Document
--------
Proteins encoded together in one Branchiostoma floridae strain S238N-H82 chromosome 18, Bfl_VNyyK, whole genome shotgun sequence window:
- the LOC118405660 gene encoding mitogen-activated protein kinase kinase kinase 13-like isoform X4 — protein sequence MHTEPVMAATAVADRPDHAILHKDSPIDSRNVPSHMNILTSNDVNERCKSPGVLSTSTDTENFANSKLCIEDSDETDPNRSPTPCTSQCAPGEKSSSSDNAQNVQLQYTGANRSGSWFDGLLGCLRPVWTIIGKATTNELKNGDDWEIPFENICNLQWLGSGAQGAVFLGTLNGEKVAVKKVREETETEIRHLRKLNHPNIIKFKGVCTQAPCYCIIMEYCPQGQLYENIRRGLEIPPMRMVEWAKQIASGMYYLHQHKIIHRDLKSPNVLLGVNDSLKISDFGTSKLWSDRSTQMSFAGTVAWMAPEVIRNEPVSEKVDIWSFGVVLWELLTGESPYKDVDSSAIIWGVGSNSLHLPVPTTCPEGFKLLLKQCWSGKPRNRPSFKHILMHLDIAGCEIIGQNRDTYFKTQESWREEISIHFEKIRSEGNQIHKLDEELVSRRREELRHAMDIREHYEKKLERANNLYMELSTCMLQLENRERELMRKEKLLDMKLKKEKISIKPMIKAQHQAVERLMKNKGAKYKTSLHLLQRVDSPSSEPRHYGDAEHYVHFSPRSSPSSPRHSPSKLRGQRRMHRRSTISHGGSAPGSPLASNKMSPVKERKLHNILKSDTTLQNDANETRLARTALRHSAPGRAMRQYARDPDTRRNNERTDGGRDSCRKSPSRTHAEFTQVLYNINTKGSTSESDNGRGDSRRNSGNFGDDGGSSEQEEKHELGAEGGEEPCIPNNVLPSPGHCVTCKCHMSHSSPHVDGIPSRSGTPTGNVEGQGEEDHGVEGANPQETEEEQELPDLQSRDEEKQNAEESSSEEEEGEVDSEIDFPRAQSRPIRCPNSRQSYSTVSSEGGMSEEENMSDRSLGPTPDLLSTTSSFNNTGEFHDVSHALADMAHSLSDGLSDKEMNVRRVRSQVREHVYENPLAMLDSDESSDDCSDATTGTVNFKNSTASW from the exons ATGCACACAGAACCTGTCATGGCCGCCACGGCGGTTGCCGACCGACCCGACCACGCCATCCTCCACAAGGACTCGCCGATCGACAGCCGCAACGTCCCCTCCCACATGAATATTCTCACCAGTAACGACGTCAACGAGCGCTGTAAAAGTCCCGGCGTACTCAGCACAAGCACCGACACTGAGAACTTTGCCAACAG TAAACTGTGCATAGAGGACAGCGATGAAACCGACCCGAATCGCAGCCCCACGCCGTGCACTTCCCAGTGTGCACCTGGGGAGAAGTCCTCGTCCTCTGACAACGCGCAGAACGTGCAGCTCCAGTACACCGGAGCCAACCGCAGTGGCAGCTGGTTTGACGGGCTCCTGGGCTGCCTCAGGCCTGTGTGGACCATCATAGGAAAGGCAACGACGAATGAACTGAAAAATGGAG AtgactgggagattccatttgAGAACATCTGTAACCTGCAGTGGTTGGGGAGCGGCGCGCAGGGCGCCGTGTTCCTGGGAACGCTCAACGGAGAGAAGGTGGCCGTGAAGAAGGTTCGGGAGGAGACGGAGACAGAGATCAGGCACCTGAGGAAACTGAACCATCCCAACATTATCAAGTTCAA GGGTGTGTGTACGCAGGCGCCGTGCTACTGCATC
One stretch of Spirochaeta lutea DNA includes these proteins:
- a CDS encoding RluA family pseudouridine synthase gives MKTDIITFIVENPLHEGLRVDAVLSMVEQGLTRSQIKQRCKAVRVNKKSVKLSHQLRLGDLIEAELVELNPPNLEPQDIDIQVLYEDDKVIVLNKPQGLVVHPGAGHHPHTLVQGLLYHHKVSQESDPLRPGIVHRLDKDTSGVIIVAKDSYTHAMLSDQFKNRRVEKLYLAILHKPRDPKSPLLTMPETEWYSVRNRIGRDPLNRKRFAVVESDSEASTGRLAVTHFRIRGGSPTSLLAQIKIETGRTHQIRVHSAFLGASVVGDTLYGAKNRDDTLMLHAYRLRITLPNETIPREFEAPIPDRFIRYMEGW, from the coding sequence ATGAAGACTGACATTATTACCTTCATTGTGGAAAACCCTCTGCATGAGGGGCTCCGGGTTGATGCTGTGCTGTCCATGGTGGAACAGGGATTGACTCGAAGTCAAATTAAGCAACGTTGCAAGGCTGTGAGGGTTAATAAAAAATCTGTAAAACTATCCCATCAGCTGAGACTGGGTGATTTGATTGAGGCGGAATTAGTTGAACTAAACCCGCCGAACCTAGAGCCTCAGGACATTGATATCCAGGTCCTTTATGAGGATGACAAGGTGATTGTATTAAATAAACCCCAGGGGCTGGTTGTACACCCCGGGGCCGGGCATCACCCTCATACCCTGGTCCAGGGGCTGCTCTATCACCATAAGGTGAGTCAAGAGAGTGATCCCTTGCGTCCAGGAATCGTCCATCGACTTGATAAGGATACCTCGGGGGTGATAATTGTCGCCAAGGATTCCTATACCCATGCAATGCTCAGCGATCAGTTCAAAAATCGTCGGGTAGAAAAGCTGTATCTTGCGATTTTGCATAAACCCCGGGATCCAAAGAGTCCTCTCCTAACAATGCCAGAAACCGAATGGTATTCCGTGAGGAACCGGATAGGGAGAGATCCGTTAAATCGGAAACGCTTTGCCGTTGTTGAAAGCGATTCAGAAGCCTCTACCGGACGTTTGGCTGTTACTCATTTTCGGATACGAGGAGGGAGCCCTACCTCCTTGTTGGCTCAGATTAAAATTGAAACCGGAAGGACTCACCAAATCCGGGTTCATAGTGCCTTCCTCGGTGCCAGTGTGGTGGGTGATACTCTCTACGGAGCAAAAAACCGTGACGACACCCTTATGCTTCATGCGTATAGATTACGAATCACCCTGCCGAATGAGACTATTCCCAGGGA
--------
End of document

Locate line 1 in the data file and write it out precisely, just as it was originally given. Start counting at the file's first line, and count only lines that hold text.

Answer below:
Proteins encoded together in one Branchiostoma floridae strain S238N-H82 chromosome 18, Bfl_VNyyK, whole genome shotgun sequence window: